Bad theology plus complacent thinking = dangerous pastoral care

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I’ve been writing a little about Biblical counselling recently. I’ve been particularly picking up on some of the dangers with certain strains of it but I do so as someone who believes that properly used, Biblical counselling does have a crucial place. I intend to write a little bit more about this shortly.

However, first of all, I want to pick up on another danger. This links to articles I’ve written recently about misconceptions regarding gender and the role of Adam and Eve in the Fall. See also my interview with Elyse Fitzpatrick on this.

The danger which I discussed with Elyse Fitzpatrick is that there is a school of thought which says Eve was deceived by Satan because she was more easily fooled. There was something within her nature, distinct from Adam’s nature which meant she was more susceptible. 

This thinking then ends up having an impact on pastoral care. I’ve heard reports from others (primarily State side), that they’ve been told in counselling classes that women are essentially more emotional and gullible, therefore their perceptions are not immediately to be trusted. The risk with this, as indeed we have seen, is that when they talk about abuse, it’s assumed that this is exaggeration and over reaction. Their claims are not instinctively believed.  I think we can see the danger there.

However, there is a twin danger to that one which we would do well to be alert to.  The risk from that faulty theology is not only a risk of being over sceptical, cynical even about what women say but it can also overinflate the confidence of male leaders in their own judgement.  Yet, men are very much capable of being taken in and prone to emotions.

Here’s my observation.  On more than one occasion I’ve seen narcissistic bullies take men along with them and avoid being confronted over their sin, particularly in that area of abuse and bullying.  Why? Well, first of all because there is something about the narcissist, their self confidence and the stories they tell which causes those drawn into their circle to feel good about themselves -for as long as it suits the narcissist’s purposes. The narcissist is seen as charismatic and so manages to build up  a network of chummy relationships. Indeed, they may even claim, may well even believe that this means they are accountable to others.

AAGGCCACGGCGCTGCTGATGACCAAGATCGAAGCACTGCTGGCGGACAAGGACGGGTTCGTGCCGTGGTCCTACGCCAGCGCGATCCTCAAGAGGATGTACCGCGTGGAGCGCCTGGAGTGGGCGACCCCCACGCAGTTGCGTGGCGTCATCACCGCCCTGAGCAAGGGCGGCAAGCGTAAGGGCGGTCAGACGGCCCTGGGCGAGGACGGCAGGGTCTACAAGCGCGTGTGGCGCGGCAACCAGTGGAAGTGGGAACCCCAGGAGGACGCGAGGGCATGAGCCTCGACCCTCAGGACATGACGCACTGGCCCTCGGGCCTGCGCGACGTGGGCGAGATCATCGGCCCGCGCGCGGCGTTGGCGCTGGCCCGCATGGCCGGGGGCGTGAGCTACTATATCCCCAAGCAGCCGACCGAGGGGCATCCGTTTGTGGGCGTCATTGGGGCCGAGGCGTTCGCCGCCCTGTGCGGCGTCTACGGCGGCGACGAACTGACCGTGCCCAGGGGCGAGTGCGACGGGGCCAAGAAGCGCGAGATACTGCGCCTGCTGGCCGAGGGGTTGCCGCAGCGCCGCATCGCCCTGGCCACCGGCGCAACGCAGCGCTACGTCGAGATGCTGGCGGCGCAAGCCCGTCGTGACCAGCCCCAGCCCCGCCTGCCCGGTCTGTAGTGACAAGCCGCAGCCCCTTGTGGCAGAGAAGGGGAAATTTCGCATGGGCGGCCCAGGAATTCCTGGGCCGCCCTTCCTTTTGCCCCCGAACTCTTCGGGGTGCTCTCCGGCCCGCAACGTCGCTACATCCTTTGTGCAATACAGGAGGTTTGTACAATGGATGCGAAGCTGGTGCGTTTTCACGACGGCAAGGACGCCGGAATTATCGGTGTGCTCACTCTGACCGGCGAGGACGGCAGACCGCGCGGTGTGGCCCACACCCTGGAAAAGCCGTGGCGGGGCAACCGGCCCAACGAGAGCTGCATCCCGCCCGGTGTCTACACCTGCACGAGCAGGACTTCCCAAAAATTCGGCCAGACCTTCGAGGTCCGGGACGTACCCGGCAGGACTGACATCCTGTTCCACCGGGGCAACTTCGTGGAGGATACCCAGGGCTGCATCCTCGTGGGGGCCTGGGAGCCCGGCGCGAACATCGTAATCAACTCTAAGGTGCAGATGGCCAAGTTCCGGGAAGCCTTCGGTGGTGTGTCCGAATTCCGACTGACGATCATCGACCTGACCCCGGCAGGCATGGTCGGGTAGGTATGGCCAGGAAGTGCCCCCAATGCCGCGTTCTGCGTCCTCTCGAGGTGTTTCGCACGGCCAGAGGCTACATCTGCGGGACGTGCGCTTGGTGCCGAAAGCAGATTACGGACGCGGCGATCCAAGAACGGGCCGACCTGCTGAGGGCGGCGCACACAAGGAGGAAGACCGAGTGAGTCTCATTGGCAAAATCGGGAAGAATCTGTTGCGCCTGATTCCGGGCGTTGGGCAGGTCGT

The other problem is this. Combined with the desire to belong and be part of the charismatic bubble, is the fear of confrontation. Again, the narcissist manipulates this. Busy lay leaders in churches have enough confrontation in their work life without having to face it at church. They’ll do anything to de-escalate a potential conflict. The narcissistic bully plays to our need/desire for comfort, security and approval. It’s a toxic mix.

Now, I’ve said that I’ve seen men taken along by this. Does that mean that men are particularly prone to this area of weakness? Possibly. However, I’ve also seen both men and women equally able to recognise what is going on in such circumstances and call a halt to it. So, it may well simply be the case that it is more often than not men who are in the leadership contexts where such bullies make their play.

My point is not that we should attempt to identify gender specific weaknesses. Rather, it is that we should be alert to the temptations any of us can face. It also means that when we use a hermeneutic of suspicion, then it is best used on ourselves rather than others. In other words, I do well to think the best of someone else’s ability to recognise and accurately describe their own experiences and to be alert to my own weaknesses in seeking to describe them.

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